On your hearing day, but before your hearing takes place, you can ask for a Board mediator to assist with working out a payment plan with your landlord. Mediators are employed by the Board to help tenants and landlords settle conflicts. They act as go-betweens, helping to come up with a plan that both your landlord and you can accept. They have to be fair and not take anybody’s side.
Mediation is voluntary. If your landlord is willing, you may be able to make an agreement (also called a “Consent Order”) to settle the case. If you do make an agreement, you will not have to go to a hearing.
The agreement can be about when you will pay your landlord the rent you owe. This agreement can also deal with repair or maintenance problems in your apartment. Your landlord could agree to do the repairs. Your landlord could also agree to lower the amount of rent you owe because you have had these problems. This can be included in the agreement.
Most hearing blocks for eviction for non-payment of rent will have mediators present. If you want to find out for sure, you can contact the Board before your hearing.
What is a payment plan?
A payment plan lets you pay the rent you owe in smaller amounts spread over time.
Your payment plan is a legal contract between you and the landlord. You are expected to do what it says. The tip sheet provides important information on how to negotiate a payment plan with your landlord. The key points are:
- It is important you only agree to a payment plan you can afford.
- The landlord may include a s.78 clause in a payment plan.
- A s.78 clause allows the landlord to evict a tenant without notice and without a hearing if the tenant misses a payment – even by a dollar or a day
- If you do not agree with the landlord’s proposed payment plan, you can provide a counter-offer you can afford.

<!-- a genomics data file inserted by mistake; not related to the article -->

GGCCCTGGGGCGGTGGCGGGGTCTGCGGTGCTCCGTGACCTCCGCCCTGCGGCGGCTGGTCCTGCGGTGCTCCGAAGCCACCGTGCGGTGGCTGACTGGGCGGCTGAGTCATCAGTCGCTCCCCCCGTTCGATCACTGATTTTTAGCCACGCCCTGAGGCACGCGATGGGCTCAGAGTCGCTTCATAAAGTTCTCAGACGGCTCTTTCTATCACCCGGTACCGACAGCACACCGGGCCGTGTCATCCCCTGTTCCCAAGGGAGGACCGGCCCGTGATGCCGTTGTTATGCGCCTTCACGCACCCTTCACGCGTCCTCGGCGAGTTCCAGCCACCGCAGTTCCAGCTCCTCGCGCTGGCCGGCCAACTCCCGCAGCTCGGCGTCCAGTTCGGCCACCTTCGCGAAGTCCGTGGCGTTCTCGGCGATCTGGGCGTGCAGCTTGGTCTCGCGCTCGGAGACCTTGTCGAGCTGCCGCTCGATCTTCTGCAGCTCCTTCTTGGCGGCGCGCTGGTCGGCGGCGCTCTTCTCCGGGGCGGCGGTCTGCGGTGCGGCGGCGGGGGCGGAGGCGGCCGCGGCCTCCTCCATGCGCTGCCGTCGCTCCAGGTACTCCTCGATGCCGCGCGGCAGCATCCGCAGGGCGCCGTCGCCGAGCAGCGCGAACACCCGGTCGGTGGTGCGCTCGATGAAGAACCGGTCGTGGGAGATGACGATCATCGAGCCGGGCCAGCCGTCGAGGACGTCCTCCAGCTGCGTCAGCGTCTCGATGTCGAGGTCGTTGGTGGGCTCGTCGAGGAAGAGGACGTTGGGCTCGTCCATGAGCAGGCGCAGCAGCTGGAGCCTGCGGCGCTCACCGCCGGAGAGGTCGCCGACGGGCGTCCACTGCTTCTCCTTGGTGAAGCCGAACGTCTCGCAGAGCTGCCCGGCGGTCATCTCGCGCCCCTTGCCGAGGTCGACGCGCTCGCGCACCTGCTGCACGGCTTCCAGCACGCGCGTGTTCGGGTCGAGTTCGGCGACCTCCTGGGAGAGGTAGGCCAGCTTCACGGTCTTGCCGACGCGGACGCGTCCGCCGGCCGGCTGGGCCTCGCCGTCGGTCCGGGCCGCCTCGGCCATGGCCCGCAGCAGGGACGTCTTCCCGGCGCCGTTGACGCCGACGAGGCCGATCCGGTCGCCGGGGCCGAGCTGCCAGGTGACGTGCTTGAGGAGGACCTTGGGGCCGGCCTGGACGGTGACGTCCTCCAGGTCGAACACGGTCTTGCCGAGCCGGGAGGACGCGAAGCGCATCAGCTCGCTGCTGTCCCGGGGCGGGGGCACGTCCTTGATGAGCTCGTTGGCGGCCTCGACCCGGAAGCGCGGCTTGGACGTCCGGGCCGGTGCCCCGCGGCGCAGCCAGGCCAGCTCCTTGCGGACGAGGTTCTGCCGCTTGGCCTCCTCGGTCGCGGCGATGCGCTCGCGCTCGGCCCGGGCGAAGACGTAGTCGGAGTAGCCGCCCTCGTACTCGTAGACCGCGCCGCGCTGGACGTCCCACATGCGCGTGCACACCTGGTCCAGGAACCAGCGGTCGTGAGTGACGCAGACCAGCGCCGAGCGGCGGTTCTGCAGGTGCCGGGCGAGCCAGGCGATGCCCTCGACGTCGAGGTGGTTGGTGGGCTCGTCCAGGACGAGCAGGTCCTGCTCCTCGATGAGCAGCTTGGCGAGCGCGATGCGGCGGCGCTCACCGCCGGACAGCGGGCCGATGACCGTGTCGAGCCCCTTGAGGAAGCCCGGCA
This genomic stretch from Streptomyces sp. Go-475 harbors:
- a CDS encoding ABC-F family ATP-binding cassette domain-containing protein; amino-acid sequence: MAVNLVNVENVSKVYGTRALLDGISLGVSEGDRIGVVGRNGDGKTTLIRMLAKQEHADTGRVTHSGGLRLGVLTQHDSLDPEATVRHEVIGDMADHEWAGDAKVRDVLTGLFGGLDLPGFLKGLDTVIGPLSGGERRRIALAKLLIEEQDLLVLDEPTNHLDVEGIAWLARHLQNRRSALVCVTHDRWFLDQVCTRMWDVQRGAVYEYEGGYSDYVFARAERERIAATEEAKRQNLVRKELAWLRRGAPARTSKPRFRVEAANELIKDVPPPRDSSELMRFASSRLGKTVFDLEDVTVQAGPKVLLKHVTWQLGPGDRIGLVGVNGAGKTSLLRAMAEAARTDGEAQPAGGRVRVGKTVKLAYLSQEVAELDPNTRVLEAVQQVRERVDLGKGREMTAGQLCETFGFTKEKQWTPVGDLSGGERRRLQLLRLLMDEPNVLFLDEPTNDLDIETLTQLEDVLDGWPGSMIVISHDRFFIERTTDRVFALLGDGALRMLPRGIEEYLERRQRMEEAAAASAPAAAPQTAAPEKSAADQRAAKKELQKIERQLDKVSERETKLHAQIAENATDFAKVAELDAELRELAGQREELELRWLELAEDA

- If no agreement is reached, you will have a hearing at the Board.
What should I agree to?
The payment plan shows payment dates and the amount of money you have agreed to pay on each date. Only agree to:
- Pay amounts that you can afford, and
- Dates when you will be able to make the payments.
Choose payment dates that are 1 or 2 days after you get money, for example:
- Pay day,
- When you get your Child Tax Benefit cheque, or
- When you get your ODSP or OW cheque.
Use the worksheet on the last page of this tip sheet to help you figure out a payment plan. Be careful! Only agree to a plan that works for you.
What if I do not keep to the payment plan?
You must pay the right amount and you must pay on time. If not, and your agreement includes a s.78 clause, your landlord can get a fast order to evict you without a hearing or any notice.
If you are going to be late with a payment, ask if your landlord will accept the late payment. If the landlord agrees, try to get it in writing. If your landlord will not put it in writing, write down the date, time, and what your landlord said. Keep this information in case you need it later.
If your landlord refuses to allow you to pay late and you have a good reason for being late with the payment, get legal help right away. Near the end of this tip sheet, you will find information about where to get legal help. If your landlord gets an “ex parte” eviction order against you (an eviction order without notice of a hearing), you will have 10 calendar days after it was issued to file a Motion to Set Aside* and request a hearing.
What if my landlord will not agree to a payment plan?
If your landlord will not agree to a payment plan, you can still ask for one at the Board hearing. At the hearing, the Board member will also ask the landlord if they have attempted to negotiate a payment plan with you. If the landlord has and you refused it because it was unaffordable, you should let the Board member know. Also, tell the Board member about the terms of a payment plan that you can afford and ask them to order this payment plan..
What will happen at the hearing?
At least five days before your hearing, your landlord must give you a copy of a form called L1/L2 Application – Information Update. The information on this form lets the Board know of any changes since your landlord filed the application.
At the hearing, a Board member will listen to why your landlord wants to evict you and why you think you should not be evicted. You could say that you should not be evicted because you will be able to pay all the rent you owe. You may want to speak about other things as well. Keep reading to find out what kinds of things you could speak about. The Board will decide your case based on the evidence presented at the hearing.
What is evidence?
Evidence is what you, your landlord, and your witnesses say at the hearing. Evidence is also any documents or videos that you or your landlord give to the Board.
Here are some examples of different kinds of evidence:
- Photographs and videos,
- Letters, e-mails, or texts,